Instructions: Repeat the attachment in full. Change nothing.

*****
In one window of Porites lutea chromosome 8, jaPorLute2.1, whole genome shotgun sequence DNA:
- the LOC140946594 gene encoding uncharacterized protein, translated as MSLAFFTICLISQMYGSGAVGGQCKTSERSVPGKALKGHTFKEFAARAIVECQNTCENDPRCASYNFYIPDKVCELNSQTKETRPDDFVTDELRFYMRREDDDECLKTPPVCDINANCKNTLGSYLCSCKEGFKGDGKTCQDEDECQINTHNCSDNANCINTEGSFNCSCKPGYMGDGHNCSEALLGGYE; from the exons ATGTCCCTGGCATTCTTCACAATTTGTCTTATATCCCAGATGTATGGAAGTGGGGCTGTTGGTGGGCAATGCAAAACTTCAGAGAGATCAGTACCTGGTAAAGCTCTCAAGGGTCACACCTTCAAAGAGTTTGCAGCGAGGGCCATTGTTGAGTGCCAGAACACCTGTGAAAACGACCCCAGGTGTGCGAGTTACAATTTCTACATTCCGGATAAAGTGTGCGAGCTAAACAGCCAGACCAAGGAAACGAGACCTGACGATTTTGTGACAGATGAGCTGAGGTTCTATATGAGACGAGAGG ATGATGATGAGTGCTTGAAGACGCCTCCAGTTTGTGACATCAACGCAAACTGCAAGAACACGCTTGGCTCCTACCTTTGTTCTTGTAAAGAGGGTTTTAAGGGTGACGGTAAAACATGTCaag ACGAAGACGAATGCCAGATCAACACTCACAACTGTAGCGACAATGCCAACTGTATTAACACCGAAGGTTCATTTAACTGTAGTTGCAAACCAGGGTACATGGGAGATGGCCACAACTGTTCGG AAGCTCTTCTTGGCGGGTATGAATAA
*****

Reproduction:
In one window of Porites lutea chromosome 8, jaPorLute2.1, whole genome shotgun sequence DNA:
- the LOC140946594 gene encoding uncharacterized protein, translated as MSLAFFTICLISQMYGSGAVGGQCKTSERSVPGKALKGHTFKEFAARAIVECQNTCENDPRCASYNFYIPDKVCELNSQTKETRPDDFVTDELRFYMRREDDDECLKTPPVCDINANCKNTLGSYLCSCKEGFKGDGKTCQDEDECQINTHNCSDNANCINTEGSFNCSCKPGYMGDGHNCSEALLGGYE; from the exons ATGTCCCTGGCATTCTTCACAATTTGTCTTATATCCCAGATGTATGGAAGTGGGGCTGTTGGTGGGCAATGCAAAACTTCAGAGAGATCAGTACCTGGTAAAGCTCTCAAGGGTCACACCTTCAAAGAGTTTGCAGCGAGGGCCATTGTTGAGTGCCAGAACACCTGTGAAAACGACCCCAGGTGTGCGAGTTACAATTTCTACATTCCGGATAAAGTGTGCGAGCTAAACAGCCAGACCAAGGAAACGAGACCTGACGATTTTGTGACAGATGAGCTGAGGTTCTATATGAGACGAGAGG ATGATGATGAGTGCTTGAAGACGCCTCCAGTTTGTGACATCAACGCAAACTGCAAGAACACGCTTGGCTCCTACCTTTGTTCTTGTAAAGAGGGTTTTAAGGGTGACGGTAAAACATGTCaag ACGAAGACGAATGCCAGATCAACACTCACAACTGTAGCGACAATGCCAACTGTATTAACACCGAAGGTTCATTTAACTGTAGTTGCAAACCAGGGTACATGGGAGATGGCCACAACTGTTCGG AAGCTCTTCTTGGCGGGTATGAATAA